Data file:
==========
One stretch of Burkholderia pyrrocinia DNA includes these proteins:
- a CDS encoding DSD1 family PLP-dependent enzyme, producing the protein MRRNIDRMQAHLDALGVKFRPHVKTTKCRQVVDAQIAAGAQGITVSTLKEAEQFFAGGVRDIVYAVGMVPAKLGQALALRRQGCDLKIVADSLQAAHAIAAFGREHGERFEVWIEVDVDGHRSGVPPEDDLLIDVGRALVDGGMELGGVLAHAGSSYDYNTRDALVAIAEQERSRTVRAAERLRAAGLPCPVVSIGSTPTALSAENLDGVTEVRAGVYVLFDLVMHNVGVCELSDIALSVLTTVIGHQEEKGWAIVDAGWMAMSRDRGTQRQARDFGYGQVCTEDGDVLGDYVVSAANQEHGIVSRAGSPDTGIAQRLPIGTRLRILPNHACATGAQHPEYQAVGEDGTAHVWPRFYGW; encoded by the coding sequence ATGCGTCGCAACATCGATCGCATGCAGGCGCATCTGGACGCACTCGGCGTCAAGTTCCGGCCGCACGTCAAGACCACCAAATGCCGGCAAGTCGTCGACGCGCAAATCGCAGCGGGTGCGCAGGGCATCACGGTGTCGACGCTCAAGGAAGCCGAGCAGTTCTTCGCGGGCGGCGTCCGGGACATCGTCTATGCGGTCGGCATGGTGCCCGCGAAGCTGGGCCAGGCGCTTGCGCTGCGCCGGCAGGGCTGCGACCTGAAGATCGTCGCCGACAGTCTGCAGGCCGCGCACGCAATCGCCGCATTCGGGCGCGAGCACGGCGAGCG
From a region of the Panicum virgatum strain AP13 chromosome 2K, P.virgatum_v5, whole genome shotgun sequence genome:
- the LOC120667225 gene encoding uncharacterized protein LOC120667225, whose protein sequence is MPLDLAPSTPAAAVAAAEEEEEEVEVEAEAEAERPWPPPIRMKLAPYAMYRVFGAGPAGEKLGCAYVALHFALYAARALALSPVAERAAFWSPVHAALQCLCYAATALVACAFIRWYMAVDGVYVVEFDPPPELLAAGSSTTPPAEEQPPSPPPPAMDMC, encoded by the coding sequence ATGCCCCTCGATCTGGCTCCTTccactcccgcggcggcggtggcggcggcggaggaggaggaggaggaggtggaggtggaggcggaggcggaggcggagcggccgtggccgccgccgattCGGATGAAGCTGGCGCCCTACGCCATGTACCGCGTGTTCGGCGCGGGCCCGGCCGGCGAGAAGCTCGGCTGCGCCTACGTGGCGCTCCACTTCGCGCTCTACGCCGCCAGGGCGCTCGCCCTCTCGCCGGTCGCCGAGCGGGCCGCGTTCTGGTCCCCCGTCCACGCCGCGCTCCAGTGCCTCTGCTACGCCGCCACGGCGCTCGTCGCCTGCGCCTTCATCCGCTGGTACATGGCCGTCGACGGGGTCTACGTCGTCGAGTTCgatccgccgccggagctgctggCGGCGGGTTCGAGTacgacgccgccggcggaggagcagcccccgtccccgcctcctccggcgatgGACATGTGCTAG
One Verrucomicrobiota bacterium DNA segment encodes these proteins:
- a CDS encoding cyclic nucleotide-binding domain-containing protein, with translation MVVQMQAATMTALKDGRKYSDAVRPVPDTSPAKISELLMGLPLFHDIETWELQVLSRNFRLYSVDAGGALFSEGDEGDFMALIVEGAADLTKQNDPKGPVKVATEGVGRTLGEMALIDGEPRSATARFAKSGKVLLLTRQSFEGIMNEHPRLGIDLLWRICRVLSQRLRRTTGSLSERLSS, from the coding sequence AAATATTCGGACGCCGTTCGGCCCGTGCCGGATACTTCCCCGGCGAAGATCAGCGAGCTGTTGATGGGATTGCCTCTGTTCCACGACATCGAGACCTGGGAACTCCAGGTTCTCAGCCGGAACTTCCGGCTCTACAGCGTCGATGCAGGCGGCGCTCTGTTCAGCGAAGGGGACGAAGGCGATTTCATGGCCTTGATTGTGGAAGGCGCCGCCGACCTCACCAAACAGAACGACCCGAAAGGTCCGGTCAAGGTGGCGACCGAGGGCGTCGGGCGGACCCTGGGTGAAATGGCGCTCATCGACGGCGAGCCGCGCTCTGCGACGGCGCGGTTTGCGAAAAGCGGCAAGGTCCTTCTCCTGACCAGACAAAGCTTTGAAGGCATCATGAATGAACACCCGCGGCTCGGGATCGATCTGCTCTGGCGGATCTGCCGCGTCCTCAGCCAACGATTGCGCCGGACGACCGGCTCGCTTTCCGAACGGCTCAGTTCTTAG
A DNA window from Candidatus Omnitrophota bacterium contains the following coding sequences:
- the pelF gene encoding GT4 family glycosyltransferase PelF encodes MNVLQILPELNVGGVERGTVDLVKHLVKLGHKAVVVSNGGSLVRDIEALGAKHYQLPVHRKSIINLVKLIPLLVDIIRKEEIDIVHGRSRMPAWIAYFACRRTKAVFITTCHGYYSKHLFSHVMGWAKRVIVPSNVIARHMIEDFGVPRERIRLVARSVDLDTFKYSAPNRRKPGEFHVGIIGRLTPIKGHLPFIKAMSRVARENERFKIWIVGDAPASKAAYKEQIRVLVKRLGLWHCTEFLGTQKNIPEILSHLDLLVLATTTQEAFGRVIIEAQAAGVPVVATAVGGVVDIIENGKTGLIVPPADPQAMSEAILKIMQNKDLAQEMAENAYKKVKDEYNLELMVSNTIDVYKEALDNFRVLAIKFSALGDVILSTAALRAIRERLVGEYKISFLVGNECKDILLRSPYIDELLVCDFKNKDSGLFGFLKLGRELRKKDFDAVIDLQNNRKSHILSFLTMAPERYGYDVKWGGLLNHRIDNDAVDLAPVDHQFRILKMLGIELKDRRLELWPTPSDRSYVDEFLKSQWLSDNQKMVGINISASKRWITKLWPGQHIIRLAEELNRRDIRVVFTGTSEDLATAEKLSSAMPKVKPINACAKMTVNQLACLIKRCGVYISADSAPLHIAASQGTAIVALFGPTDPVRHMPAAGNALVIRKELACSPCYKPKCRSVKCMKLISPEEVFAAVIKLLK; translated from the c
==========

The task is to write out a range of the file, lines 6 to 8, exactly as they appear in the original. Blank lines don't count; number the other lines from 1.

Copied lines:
- a CDS encoding cyclic nucleotide-binding domain-containing protein, with translation MVVQMQAATMTALKDGRKYSDAVRPVPDTSPAKISELLMGLPLFHDIETWELQVLSRNFRLYSVDAGGALFSEGDEGDFMALIVEGAADLTKQNDPKGPVKVATEGVGRTLGEMALIDGEPRSATARFAKSGKVLLLTRQSFEGIMNEHPRLGIDLLWRICRVLSQRLRRTTGSLSERLSS, from the coding sequence AAATATTCGGACGCCGTTCGGCCCGTGCCGGATACTTCCCCGGCGAAGATCAGCGAGCTGTTGATGGGATTGCCTCTGTTCCACGACATCGAGACCTGGGAACTCCAGGTTCTCAGCCGGAACTTCCGGCTCTACAGCGTCGATGCAGGCGGCGCTCTGTTCAGCGAAGGGGACGAAGGCGATTTCATGGCCTTGATTGTGGAAGGCGCCGCCGACCTCACCAAACAGAACGACCCGAAAGGTCCGGTCAAGGTGGCGACCGAGGGCGTCGGGCGGACCCTGGGTGAAATGGCGCTCATCGACGGCGAGCCGCGCTCTGCGACGGCGCGGTTTGCGAAAAGCGGCAAGGTCCTTCTCCTGACCAGACAAAGCTTTGAAGGCATCATGAATGAACACCCGCGGCTCGGGATCGATCTGCTCTGGCGGATCTGCCGCGTCCTCAGCCAACGATTGCGCCGGACGACCGGCTCGCTTTCCGAACGGCTCAGTTCTTAG
A DNA window from Candidatus Omnitrophota bacterium contains the following coding sequences:
- the pelF gene encoding GT4 family glycosyltransferase PelF encodes MNVLQILPELNVGGVERGTVDLVKHLVKLGHKAVVVSNGGSLVRDIEALGAKHYQLPVHRKSIINLVKLIPLLVDIIRKEEIDIVHGRSRMPAWIAYFACRRTKAVFITTCHGYYSKHLFSHVMGWAKRVIVPSNVIARHMIEDFGVPRERIRLVARSVDLDTFKYSAPNRRKPGEFHVGIIGRLTPIKGHLPFIKAMSRVARENERFKIWIVGDAPASKAAYKEQIRVLVKRLGLWHCTEFLGTQKNIPEILSHLDLLVLATTTQEAFGRVIIEAQAAGVPVVATAVGGVVDIIENGKTGLIVPPADPQAMSEAILKIMQNKDLAQEMAENAYKKVKDEYNLELMVSNTIDVYKEALDNFRVLAIKFSALGDVILSTAALRAIRERLVGEYKISFLVGNECKDILLRSPYIDELLVCDFKNKDSGLFGFLKLGRELRKKDFDAVIDLQNNRKSHILSFLTMAPERYGYDVKWGGLLNHRIDNDAVDLAPVDHQFRILKMLGIELKDRRLELWPTPSDRSYVDEFLKSQWLSDNQKMVGINISASKRWITKLWPGQHIIRLAEELNRRDIRVVFTGTSEDLATAEKLSSAMPKVKPINACAKMTVNQLACLIKRCGVYISADSAPLHIAASQGTAIVALFGPTDPVRHMPAAGNALVIRKELACSPCYKPKCRSVKCMKLISPEEVFAAVIKLLK; translated from the c